Following yet another week of health strikes across Fermanagh, union activist Jill Weir, pictured below, has claimed that the pressure being put on health professionals is causing serious long-term damage to the NHS.
With staffing pressures reaching breaking point, and disputes over pay parity, “we are teaching our youth to emigrate” she said.
“Places like Fermanagh are losing out on it’s very own home grown talents, due to the pressures of staff shortages and disputes over pay parity, why would the next generation of health professionals want to stay here?
“Fermanagh people in particular carry such a wealth of expertise, with skills and qualities that you wouldn’t just get anywhere else. It’s a shame that our youth have to go elsewhere when they should be able to stay at home for the same quality of work, and level of pay as their counterparts overseas.”
It would appear that everyone has felt the fatigue of a broken health service, with pressures so severe that some have even contemplated giving up on their dream career.
One local nursing student told the Herald, “it’s extremely discouraging as a future nurse to constantly see patients being denied the healthcare they deserve. It’s difficult working long hours without a finishing time, with days of not even getting a break. I have definitely felt so unsafe at times for both nurses and patients when on placements, and even considered if my degree was worth continuing,” the final year student said.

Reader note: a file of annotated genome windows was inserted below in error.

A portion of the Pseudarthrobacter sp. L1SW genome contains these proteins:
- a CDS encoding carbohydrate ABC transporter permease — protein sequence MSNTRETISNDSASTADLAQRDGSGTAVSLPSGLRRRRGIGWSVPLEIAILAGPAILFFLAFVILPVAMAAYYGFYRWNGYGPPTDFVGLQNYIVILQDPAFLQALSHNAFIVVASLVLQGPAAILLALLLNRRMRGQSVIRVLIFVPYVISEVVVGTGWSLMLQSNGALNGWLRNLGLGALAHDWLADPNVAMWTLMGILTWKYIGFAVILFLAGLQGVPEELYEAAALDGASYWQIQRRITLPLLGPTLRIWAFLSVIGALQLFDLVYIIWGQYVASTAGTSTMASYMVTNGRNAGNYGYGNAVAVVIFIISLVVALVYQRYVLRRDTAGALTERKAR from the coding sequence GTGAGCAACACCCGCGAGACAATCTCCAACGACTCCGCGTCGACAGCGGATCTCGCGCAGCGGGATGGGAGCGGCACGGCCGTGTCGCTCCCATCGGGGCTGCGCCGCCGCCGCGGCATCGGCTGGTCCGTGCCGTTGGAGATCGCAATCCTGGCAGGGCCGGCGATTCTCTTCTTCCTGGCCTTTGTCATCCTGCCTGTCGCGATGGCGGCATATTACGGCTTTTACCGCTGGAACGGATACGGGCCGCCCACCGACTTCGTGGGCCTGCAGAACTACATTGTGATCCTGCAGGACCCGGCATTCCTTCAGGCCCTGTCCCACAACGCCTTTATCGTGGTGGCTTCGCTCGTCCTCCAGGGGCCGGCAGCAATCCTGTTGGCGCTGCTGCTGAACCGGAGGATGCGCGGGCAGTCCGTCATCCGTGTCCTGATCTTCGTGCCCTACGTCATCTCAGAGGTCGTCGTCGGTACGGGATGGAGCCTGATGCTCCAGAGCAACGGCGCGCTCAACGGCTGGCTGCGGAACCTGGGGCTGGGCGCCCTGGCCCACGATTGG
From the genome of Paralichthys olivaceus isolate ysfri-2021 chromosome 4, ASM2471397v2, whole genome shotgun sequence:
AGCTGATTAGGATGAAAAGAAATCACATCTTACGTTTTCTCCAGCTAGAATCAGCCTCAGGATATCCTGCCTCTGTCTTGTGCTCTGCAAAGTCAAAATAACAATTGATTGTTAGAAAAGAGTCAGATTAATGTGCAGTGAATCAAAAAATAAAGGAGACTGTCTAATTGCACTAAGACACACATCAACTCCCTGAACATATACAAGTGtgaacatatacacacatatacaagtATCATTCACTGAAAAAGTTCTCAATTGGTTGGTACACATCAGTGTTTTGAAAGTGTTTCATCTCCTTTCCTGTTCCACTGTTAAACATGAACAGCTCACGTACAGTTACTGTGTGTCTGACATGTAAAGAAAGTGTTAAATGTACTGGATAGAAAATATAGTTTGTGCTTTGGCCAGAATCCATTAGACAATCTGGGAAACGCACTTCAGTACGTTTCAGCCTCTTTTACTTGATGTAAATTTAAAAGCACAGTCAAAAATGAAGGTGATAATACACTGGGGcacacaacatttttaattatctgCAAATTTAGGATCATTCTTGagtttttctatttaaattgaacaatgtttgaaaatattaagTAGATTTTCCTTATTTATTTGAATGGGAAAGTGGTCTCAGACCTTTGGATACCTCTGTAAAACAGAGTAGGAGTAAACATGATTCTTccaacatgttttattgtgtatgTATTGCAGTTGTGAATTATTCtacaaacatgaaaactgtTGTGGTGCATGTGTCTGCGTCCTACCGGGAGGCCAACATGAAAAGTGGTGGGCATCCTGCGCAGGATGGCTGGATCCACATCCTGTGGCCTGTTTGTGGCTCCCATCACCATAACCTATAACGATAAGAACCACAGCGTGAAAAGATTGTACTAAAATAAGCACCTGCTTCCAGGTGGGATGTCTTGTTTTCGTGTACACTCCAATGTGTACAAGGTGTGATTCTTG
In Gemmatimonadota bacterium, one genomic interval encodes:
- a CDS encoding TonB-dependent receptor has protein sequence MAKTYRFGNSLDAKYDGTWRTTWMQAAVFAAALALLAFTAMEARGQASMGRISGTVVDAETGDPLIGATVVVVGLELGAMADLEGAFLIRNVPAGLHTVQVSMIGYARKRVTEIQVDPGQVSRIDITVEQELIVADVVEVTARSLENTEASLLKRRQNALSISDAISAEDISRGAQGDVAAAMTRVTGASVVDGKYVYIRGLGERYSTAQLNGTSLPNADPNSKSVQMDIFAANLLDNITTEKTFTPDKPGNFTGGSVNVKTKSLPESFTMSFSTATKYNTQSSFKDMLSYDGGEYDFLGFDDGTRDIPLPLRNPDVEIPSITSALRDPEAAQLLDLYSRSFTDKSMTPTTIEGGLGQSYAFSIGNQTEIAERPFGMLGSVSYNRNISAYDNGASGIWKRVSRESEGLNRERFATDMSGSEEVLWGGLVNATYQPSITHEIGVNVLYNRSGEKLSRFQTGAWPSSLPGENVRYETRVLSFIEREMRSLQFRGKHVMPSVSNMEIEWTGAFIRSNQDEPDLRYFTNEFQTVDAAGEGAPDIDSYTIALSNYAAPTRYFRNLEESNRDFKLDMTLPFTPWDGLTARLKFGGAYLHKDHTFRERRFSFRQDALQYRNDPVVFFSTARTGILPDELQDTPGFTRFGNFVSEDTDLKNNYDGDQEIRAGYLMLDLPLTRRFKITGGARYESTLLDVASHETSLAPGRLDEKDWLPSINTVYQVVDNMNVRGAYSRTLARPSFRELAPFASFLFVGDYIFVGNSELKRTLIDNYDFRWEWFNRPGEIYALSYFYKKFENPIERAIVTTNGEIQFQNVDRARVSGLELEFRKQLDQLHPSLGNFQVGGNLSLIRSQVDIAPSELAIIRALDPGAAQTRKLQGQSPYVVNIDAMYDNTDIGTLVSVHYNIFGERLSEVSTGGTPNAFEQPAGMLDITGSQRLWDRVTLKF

However, it is not just young nurses who are feeling the strain, as recent figures showed that only 18% of doctors in the North who finish their degree in medicine are choosing to further their training.
Head of SWAH, Dr Ronan O’Hare said; “The year before last the number of doctors who went into further training after finishing med school was 38%. This year, it’s 18%. If you go to Scotland 68% stay on to do further training to become a fully qualified doctor.
“These numbers reflect the health crisis here in the North, the bodies just aren’t there with the commitment of young people wanting to practice as a GP going down.”
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